BACKGROUND: Alcohol use disorder (AUD) is to a high degree heritable, and in clinical practice it is common to assert presence of alcohol abuse family history (FH) in treatment-seeking AUD patients. Patients with AUD also exhibit cognitive deficits, including elevated impulsivity and impairments in executive functions (EF), but less is known regarding the relation between FH and these cognitive domains. The aim of the current study was to investigate if alcohol abuse FH in AUD patients is associated with a specific cognitive profile.
METHODS: Patients with AUD (n = 197) from Sweden (n = 106) and Belgium (n = 91) were recruited. Self-rated impulsivity was assessed by the Barratt Impulsiveness Scale (BIS). EF assessed were response inhibition (stop signal task), attention (rapid visual processing task), and working memory (digit span). A series of linear regression models were run to explore the effect of FH on cognitive outcomes.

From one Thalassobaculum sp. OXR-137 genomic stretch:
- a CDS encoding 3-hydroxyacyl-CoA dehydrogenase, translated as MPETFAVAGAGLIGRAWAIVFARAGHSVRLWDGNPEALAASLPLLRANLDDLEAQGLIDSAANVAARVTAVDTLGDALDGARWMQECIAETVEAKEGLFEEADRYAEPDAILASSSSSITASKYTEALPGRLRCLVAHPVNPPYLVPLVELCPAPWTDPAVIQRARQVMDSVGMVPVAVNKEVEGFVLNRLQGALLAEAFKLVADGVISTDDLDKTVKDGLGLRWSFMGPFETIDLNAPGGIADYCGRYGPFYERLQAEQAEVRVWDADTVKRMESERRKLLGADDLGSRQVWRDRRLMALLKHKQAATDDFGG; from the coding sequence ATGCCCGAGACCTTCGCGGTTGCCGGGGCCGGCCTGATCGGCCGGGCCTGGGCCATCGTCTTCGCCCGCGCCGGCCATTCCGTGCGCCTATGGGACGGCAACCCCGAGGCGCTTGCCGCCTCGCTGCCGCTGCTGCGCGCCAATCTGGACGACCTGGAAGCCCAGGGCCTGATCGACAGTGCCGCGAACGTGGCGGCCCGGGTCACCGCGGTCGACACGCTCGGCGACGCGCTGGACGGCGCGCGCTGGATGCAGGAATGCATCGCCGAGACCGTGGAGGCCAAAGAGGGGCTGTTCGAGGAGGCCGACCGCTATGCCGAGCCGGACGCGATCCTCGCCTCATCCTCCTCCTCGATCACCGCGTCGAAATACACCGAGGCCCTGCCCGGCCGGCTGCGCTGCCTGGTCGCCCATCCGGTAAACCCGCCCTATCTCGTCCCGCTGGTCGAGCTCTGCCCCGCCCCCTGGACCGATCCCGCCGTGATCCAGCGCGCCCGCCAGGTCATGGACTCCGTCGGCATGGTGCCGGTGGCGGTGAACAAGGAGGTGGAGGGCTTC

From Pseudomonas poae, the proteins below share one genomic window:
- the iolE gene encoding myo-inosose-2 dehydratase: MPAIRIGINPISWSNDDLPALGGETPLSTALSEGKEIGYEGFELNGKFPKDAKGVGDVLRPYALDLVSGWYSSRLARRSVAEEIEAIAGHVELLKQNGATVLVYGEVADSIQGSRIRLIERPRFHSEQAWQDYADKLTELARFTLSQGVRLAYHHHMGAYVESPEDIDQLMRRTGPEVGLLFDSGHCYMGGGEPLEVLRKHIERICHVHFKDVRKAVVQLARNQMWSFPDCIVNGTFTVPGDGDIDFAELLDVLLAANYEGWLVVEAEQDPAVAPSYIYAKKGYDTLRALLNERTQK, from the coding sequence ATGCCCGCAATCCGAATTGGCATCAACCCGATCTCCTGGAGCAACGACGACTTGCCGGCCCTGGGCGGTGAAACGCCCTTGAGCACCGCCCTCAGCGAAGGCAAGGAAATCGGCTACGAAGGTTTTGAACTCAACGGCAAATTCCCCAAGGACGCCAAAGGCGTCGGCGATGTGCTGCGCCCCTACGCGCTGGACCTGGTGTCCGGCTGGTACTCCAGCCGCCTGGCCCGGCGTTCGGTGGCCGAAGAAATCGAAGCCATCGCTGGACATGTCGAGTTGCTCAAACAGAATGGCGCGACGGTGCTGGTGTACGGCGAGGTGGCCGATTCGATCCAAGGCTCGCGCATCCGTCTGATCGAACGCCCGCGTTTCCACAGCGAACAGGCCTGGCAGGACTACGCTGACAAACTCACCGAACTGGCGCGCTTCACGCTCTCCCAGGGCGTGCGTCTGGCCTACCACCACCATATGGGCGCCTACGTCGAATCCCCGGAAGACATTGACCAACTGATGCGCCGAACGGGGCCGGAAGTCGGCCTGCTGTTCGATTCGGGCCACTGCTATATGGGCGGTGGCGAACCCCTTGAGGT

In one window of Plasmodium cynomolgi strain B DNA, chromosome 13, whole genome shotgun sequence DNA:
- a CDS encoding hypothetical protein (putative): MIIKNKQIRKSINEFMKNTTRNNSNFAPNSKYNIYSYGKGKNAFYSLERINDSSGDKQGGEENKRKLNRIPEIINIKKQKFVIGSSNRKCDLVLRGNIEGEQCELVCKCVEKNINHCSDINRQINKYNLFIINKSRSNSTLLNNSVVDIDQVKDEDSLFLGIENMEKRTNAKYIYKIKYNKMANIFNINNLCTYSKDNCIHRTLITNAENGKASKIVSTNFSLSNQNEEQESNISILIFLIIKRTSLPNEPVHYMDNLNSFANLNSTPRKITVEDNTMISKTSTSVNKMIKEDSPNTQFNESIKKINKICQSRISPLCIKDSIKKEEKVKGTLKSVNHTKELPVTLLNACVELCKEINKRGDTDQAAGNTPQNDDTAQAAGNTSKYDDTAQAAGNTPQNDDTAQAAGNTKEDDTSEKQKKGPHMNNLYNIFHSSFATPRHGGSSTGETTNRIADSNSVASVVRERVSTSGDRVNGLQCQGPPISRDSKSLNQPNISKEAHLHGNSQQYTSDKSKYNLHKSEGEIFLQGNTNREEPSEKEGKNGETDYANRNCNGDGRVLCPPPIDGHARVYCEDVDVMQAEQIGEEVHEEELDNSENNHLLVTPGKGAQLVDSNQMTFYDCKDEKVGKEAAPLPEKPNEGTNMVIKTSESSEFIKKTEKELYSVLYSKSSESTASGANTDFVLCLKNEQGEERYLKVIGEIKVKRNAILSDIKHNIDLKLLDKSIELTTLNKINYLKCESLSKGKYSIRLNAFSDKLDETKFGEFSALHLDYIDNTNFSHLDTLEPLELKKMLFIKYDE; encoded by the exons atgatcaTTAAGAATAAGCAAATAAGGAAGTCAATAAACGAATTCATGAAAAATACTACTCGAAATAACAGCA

RESULTS: A FH of alcohol abuse was associated with elevated score in self-rated impulsivity assessed by the BIS, with the greatest effect on the subscale of nonplanning. There was no statistically significant association between FH and any of the other neuropsychological task outcomes.
CONCLUSION: Presence of alcohol abuse FH within AUD patients could be a marker of higher impulsivity, which may have clinical implications regarding diagnostic evaluation and treatment.